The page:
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RE: XHTML comment form National Geographic

From: Daniel Austin <daniela@cnet.com>
Date: Fri, 9 Apr 1999 15:52:36 -0700
Message-ID: <77A952A6B467D211855D00805F9521F11493DC@cnet10.cnet.com>
To: "'chovey@nationalgeographic.com'" <chovey@nationalgeographic.com>
Cc: "Www-Html (E-mail)" <www-html@w3.org>
Curtis,

    (I am speaking for myself, not any Working Group or Corporation.)

    While I appreciate your enthusiasm for XHTML, I would like to caution
you in regard to statements you make below.

-----Original Message-----
From: Curtis C. Hovey [mailto:chovey@nationalgeographic.com]
Sent: Wednesday, April 07, 1999 2:21 PM
To: www-html@w3.org
Subject: XHTML comment form National Geographic


>I love it.  As the webmaster of nationalgeographic.com, I will be mandating
it's implimentation on our >site in the next two months.   

What applications do you expect to support it? 
 
>I think this will help ensure that we are producing valid documents by
simply letting us or the >developer attempt to open the document as XML.  

	I only wish it was that simple. The concepts of structural
validation are not changed by XHTML; both you and your developers can open a
file 'as XML' without any attempt at validation. The only real constraint is
that XML documents must be well-formed; this is a small improvement over
current HTML practice but not a major one. Document validity is generally of
interest only to document authors, and so is unlikely to occur on the client
side. (This is not the same thing as ignoring the DTD, btw.) In short, XHTML
does nothing whatsoever to improve the level of structural error checking
authors attempt.
Nor is there any reason to believe that authors will suddenly embrace
validation when it has proved of little value so far on the web.

>I believe it will also improve the portability of our content by letting us
use and XML/XSL processor >on it.  

	I am unclear on the import of this statement; XSL will work on any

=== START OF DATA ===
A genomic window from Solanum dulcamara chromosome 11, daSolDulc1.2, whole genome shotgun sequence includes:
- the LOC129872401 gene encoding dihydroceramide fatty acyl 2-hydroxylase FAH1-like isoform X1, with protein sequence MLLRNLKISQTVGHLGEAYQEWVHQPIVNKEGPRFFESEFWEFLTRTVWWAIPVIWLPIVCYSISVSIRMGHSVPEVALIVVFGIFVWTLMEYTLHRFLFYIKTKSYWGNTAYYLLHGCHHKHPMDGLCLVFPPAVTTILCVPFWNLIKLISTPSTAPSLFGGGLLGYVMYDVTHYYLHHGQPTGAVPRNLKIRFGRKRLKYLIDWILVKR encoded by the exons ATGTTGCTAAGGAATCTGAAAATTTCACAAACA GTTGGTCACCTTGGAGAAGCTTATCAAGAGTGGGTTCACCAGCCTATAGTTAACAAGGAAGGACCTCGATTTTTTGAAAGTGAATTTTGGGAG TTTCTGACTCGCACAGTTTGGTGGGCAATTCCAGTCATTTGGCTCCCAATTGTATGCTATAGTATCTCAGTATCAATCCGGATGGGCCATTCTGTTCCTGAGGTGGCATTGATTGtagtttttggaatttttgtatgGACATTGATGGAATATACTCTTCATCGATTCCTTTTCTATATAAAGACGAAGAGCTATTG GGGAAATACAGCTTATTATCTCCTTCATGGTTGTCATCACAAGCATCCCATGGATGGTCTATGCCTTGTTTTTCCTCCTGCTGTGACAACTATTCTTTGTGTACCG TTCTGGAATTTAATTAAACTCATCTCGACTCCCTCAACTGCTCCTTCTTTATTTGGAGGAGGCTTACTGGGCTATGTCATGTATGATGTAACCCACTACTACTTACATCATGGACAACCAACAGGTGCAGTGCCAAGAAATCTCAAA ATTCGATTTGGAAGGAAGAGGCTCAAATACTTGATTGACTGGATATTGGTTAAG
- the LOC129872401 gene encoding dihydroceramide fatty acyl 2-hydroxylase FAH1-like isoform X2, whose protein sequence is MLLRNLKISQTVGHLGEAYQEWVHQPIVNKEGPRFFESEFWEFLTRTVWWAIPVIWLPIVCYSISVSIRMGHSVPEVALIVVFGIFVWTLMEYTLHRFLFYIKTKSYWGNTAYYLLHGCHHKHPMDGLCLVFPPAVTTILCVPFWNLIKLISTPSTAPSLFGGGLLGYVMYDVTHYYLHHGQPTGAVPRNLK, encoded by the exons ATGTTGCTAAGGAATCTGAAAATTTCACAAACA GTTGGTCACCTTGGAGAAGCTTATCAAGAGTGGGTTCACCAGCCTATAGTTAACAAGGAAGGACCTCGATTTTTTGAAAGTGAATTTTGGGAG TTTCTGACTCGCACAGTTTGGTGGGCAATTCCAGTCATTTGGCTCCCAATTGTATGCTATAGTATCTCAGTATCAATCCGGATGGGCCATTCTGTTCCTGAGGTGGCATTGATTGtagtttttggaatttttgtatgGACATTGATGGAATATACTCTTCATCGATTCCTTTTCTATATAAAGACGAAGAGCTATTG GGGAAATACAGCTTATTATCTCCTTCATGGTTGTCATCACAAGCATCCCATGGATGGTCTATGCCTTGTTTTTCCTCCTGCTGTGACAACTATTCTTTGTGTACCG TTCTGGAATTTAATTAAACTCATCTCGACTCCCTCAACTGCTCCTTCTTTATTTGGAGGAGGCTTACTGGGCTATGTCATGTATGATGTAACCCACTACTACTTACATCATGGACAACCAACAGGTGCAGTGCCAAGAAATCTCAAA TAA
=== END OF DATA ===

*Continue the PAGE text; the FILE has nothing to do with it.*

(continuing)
XML document not just XHTML. XSL's transformational qualities may improve
portablity by allowing for run-time transformation to a different document
type that is acceptable to a specific client. But it has nothing to do with
XHTML.


>Of course the name-space option will open an opportunity to extend
functionality without worrying >about plugins and their distribution. 

	This is perhaps the most insidious error that is currently held in
the popular imagination with regard to XML/XHTML. In fact, nothing of the
sort if true. Namespaces will allow controlled extensibility of XML web
pages, but it cannot ensure that the user's browser posseses the needed
functionality to properly present the content to the user. If you send me an
XHTML document with foobar extensions, and my browser doesn't have a foobar
content handler, your page will fail. This doesn't mean that the page is
wrongly constructed; it may well be conformant and well-formed according to
the specification; it merely doesn't work. Plugins and their distribution
will continue to play the role of functionality extenders on the web, XML or
no.

>We intend to use this as a part of our internationalization effort later
this year.

	Well, this is certainly one area where XML can be of use. XML
requires the use of Unicode, a standard for character representation on
computers designed specifically to allow for ease of internatinalization in
documents. Once again, it doesn't have anything specifically to do with
XHTML.

	I am not writing all of this in order to rain on your parade Curtis.
:) I just don't want to see people act on their mistaken impressions of
XHTML's value. XHTML will be very valuable and worthwhile, but it is not a
panacea for all the Net's problems. And I like the Nat. Geog. and don't want
to see them  embark on a problematic journey.

Regards,

D- 
Received on Friday, 9 April 1999 18:54:54 GMT

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